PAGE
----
Rating the Tax Code's Green Performance – Part 2

Our panel of Homer Simpson, Gordon Gekko (“Greed is good” from the movie Wall Street) and Henry David Thoreau perseveres in its look at the tax code's performance from a green perspective, continuing yesterday's discussion.

Henry:  Let's start today off with transportation.  We just mentioned that the tax code encourages low density housing, which makes it more difficult to use energy efficient public transportation.  Congress lets employers pay a tax free parking allowance and a public transit commutation allowance, and they finally equalized the amounts last year, better than nothing, but why not make the public transit allowance even bigger?

Gordon:  Relax, Henry, it's no biggy.  I'm not trading my limo for the bus, I don't care how big the allowance gets.

Homer:  Bart is riding his skateboard to a part-time job, can he collect? 

Henry:  Not sure about skateboards, but employers can pay bicyclists a commuting allowance of up to $20/month tax free, now if only they would let the employers combine allowances for the people like me, I take my bike to the train.

Gordon: Guys, busses, bikes who really cares.  The glitz is in the cars.  I just saw that new Porsche 918 Spyder hybrid – 500 horsepower, 189 mph top end, my name is already on the waiting list.  I know the hybrid credit is over, but didn't tax credits help get all this hybrid stuff off the ground?

Homer:  You mean that Porsche 918 Spyder actually flies?

Gordon:  No Homer, it's idiomatic, just means tax credits helped the hybrids get started.

Homer:  Watch what you're calling me suit, or you won't live to take delivery on that Porsche.

Henry:  Relax gentlemen.  Yes, there were and still are, an array of credits for alternate energy vehicles, and they helped, but really fuel cell, lean burn, plug in, three wheeler – is this any way to run a tax code.  Why not just tax gasoline to the point where the gas price reflects the external costs of using gas, then the market would spur development of these alternate vehicles without a Chinese menu of credits.

Gordon:  Henry, I'm so proud of you – not crazy about the gas tax idea, but I love that whole “market would spur development” schtick, I'm rubbing off on you.  What did you think of the performance of the Cash for Clunkers program.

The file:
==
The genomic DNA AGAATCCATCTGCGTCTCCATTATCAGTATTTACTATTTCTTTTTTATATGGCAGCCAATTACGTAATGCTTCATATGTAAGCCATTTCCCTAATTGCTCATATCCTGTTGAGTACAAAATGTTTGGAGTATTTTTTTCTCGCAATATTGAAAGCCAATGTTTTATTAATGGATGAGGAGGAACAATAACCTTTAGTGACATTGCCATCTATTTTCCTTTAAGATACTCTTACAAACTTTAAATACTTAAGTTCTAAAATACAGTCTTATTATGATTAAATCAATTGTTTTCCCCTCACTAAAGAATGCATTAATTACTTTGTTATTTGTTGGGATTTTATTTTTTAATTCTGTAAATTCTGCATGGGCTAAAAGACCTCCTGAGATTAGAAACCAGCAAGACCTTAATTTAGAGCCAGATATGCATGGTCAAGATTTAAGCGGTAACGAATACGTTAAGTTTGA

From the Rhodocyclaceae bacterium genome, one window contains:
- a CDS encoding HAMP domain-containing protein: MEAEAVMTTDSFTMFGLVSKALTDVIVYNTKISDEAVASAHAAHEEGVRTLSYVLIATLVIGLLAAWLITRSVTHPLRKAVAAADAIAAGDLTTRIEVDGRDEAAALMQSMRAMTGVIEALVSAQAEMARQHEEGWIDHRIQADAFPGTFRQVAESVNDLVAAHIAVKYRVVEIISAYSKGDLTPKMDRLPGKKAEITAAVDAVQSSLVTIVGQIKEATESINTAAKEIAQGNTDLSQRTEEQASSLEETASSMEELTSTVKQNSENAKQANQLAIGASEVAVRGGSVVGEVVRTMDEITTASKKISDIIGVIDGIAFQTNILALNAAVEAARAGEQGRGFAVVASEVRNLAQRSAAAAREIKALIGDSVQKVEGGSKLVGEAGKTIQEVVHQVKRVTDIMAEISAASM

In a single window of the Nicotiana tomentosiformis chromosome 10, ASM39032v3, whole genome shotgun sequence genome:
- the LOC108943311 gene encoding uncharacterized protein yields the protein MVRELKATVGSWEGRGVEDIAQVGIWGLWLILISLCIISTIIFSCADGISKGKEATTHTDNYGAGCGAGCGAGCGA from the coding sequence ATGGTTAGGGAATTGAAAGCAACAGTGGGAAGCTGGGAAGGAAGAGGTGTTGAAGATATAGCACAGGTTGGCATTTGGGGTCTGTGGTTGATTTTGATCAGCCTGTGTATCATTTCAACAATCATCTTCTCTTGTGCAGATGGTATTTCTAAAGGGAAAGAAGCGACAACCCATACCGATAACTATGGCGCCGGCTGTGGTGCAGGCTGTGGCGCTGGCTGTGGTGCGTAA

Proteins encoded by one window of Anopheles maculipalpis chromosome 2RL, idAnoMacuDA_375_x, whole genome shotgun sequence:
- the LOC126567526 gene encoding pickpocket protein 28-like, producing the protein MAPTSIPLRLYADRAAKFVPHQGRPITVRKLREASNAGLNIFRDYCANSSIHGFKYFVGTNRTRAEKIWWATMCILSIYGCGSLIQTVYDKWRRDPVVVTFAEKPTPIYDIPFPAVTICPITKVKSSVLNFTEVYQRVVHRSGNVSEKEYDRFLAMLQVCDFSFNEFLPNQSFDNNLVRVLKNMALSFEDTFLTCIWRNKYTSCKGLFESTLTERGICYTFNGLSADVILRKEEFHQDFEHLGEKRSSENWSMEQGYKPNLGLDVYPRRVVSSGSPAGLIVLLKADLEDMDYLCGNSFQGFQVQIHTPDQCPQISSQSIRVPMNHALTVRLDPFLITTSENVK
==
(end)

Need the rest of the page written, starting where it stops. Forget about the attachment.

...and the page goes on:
Henry:  It actually had a pretty significant impact on the average fuel economy of the cars on our roads, but I don't suppose you had any clunkers.

Gordon:  No, but I've got a few bucks tied up in agribusiness and I'm crazy about  the after-tax performance of my investments in ethanol.

Henry:  Of course you are Gordon, its subsidized up the wazoo, and it uses corn, which is a needy plant when it comes to water, fertilizer and pesticides, not to mention the fact that there are about a billion people who might like to eat that corn.  Ever hear of switchgrass, Farmer Gekko, you can get an even bigger tax credit if you move into cellulosic ethanol – get there ahead of the crowd and you can make a few bucks.  When it comes to credits, alternate fuels are another area  that emits an aura  of special interests and boondoggles.  The thing that really drives me nuts is that we are still using the tax code to subsidize the production of fossil fuels for transportation, tax subsidies that will add up to the tune of $26 Billion over the next decade.

Homer:  So this is like that thing with the alternate vehicles – if we just stopped subsidizing fossil fuels and  taxed gasoline to cover the climate change and environmental costs it generates, this alternate fuel stuff would sort itself out without a lot of complicated credits.

Henry and Gordon, in awe: Nice performance,  Homer, you were actually paying attention!

Homer: Hey, I was, wasn't I.  But now I'm very tired.  Need donuts.

Henry:  OK, we'll finish our discussion  with Part 3 , maybe we should get a little thank you gift for Professor Mann. 

 
Photo Credit: David Reber's Hammer Photography